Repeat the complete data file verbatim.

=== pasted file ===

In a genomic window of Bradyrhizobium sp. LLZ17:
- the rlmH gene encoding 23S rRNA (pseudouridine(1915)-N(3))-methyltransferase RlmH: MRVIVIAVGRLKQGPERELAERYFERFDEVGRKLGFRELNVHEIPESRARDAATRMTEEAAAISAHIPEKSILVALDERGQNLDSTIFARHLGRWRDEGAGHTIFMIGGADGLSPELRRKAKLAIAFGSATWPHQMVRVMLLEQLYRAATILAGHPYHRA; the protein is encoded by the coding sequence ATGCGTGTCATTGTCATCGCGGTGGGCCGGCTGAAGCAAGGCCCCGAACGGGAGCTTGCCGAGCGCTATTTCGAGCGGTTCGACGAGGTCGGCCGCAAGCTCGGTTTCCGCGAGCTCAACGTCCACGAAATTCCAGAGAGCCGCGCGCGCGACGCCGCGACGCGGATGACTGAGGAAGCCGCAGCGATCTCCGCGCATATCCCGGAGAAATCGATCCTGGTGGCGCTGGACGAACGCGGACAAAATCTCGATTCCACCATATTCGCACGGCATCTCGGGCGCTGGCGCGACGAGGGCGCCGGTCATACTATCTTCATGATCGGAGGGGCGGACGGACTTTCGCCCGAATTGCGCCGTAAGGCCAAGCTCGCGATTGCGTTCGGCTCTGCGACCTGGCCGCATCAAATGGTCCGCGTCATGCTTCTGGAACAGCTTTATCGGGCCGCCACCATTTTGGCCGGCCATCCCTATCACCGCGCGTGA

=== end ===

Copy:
In a genomic window of Bradyrhizobium sp. LLZ17:
- the rlmH gene encoding 23S rRNA (pseudouridine(1915)-N(3))-methyltransferase RlmH: MRVIVIAVGRLKQGPERELAERYFERFDEVGRKLGFRELNVHEIPESRARDAATRMTEEAAAISAHIPEKSILVALDERGQNLDSTIFARHLGRWRDEGAGHTIFMIGGADGLSPELRRKAKLAIAFGSATWPHQMVRVMLLEQLYRAATILAGHPYHRA; the protein is encoded by the coding sequence ATGCGTGTCATTGTCATCGCGGTGGGCCGGCTGAAGCAAGGCCCCGAACGGGAGCTTGCCGAGCGCTATTTCGAGCGGTTCGACGAGGTCGGCCGCAAGCTCGGTTTCCGCGAGCTCAACGTCCACGAAATTCCAGAGAGCCGCGCGCGCGACGCCGCGACGCGGATGACTGAGGAAGCCGCAGCGATCTCCGCGCATATCCCGGAGAAATCGATCCTGGTGGCGCTGGACGAACGCGGACAAAATCTCGATTCCACCATATTCGCACGGCATCTCGGGCGCTGGCGCGACGAGGGCGCCGGTCATACTATCTTCATGATCGGAGGGGCGGACGGACTTTCGCCCGAATTGCGCCGTAAGGCCAAGCTCGCGATTGCGTTCGGCTCTGCGACCTGGCCGCATCAAATGGTCCGCGTCATGCTTCTGGAACAGCTTTATCGGGCCGCCACCATTTTGGCCGGCCATCCCTATCACCGCGCGTGA